November 12, 2012

Twilight: Warm-up Moping

Twilight, pp. 147-151.

Before I start this week's analysis, I just wanted to point out that Twilight never gives us any clear idea of exactly when it's supposed to be taking place. The year we've already established is circa 1992 2005. But what time of year is it? We know school's in, but is it fall? Heading into winter? Heading out of winter? Springtime? No idea. It's probably not spring since nobody went swimming when Mike and the gang went to La Push beach, but that's all I've got for you. Meyer knows what her readers need, though, so a quarter of the way through the book, we find out (well, sorta) what season we're in! As near as I can figure, it's around the end of winter and the beginning of spring, meaning Bella probably arrived in Forks in February and it's now mid-March.

Note to aspiring writers: Don't force your reader to piece together when your story takes place by assembling a dozen teeny bits of information scattered throughout the story. Oh, and don't make your main characters sociopathic narcissists and superpowered control-freaks. And before you fankids start throwing out the names of authors X, Y, and Z who write good stories involving such things, pay attention to what I said: aspiring writers. Make sure you've managed the basics before you try to move on to the hard stuff.

Anywho, Bella whips out her battered Jane Austen compilation and sits down to do some serious English literature-major pleasure reading!

My favourites were Pride and Prejudice and Sense and Sensibility. I'd read the first most recently, so I started into Sense and Sensibility, only to remember after I began chapter three that the hero of the story happened to be named Edward. Angrily, I turned to Mansfield Park, but the hero of that story was named Edmund, and that was just too close....I snapped the book shut, annoyed, and rolled over on my back.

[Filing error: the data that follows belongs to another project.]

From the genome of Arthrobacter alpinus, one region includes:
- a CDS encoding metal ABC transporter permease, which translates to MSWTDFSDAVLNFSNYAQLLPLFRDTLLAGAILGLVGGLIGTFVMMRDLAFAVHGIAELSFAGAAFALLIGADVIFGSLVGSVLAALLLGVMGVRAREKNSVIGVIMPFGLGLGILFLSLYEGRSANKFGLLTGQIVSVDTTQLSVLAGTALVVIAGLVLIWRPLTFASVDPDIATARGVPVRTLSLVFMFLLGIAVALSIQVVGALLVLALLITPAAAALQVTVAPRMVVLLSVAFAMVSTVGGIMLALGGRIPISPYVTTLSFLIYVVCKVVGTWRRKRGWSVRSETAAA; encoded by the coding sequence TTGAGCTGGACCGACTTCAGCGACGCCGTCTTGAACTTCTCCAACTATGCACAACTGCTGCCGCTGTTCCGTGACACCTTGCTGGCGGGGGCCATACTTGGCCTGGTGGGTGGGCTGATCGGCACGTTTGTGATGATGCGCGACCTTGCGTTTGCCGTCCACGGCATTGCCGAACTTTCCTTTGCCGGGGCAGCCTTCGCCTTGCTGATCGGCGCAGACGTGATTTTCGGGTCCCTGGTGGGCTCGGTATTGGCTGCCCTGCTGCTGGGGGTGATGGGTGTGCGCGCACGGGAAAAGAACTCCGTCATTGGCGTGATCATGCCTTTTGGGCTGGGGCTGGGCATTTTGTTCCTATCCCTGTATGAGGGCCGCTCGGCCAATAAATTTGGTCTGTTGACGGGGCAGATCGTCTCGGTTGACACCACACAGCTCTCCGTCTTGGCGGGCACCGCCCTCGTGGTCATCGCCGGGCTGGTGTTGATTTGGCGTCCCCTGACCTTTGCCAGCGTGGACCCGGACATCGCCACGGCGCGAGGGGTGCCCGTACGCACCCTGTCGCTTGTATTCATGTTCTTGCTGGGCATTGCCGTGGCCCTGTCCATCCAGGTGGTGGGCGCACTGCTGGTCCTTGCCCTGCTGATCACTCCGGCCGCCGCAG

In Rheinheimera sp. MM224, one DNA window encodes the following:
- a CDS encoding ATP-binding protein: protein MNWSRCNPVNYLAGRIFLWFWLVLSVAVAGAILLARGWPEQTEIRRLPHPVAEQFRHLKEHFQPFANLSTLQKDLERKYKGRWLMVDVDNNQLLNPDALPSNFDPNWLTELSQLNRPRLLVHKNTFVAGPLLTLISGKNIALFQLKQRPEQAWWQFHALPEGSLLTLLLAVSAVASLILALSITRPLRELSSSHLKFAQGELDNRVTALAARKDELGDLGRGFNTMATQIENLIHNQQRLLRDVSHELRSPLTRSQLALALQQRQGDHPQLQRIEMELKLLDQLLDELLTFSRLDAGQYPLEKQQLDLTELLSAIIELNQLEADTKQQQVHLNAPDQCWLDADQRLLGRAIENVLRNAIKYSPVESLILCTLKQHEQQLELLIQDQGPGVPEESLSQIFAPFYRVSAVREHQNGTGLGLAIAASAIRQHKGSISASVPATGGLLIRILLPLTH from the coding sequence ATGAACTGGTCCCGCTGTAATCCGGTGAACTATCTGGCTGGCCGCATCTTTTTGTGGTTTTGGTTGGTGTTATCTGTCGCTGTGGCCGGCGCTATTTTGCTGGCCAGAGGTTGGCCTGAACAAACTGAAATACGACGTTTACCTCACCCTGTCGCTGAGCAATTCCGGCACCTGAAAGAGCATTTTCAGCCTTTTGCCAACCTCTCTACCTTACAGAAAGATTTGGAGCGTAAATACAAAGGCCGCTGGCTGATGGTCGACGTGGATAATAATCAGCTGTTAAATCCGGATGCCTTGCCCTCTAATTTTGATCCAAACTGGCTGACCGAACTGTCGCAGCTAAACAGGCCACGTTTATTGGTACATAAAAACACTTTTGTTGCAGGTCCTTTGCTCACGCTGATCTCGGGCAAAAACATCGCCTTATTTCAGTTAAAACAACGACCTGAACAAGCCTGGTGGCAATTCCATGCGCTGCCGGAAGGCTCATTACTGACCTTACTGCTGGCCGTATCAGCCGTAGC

We're supposed to believe Bella is so super-special that a vampire who has eaten human beings in the course of more than a century on this Earth is smitten with her, yet her two favourite Jane Austen novels are the two that everybody knows. And remember, it's been exactly three days since Bella last saw Edward, yet she can't read a novel containing a character whose name even resembles his. Mark Kermode thinks this girl is an independent young woman. Mark Kermode is also a gigantic twat.

Yes, Edward's absence (which so far consists of one day of school) means our Bella is, in her own words, depressed, no doubt as Edward intended since he's a manipulative, emotionally abusive arsehole. With Edward away, Bella is forced to talk to her father for the first time since Chapter Three. Mustache Dad earns my gratitude by finally, seven chapters in, giving Jessica a last name. Bella deigns to get his permission to go dress-shopping with Jessica in Port Angeles the next night, even though she's not getting a dress herself. Mustache Dad, despite being in his forties, is confused by the strange, unfamiliar notion that a female would accompany another female shopping. Between this and the creepy pictures-of-the-ex-wife-all-over-the-house thing, Mustache Dad really needs to get out more.

Cut to the next day:

It was sunny again in the morning. I awakened with renewed hope that I grimly tried to suppress. I dressed for the warmer weather in a deep blue V-neck blouse--something I'd worn in the dead of winter in Phoenix.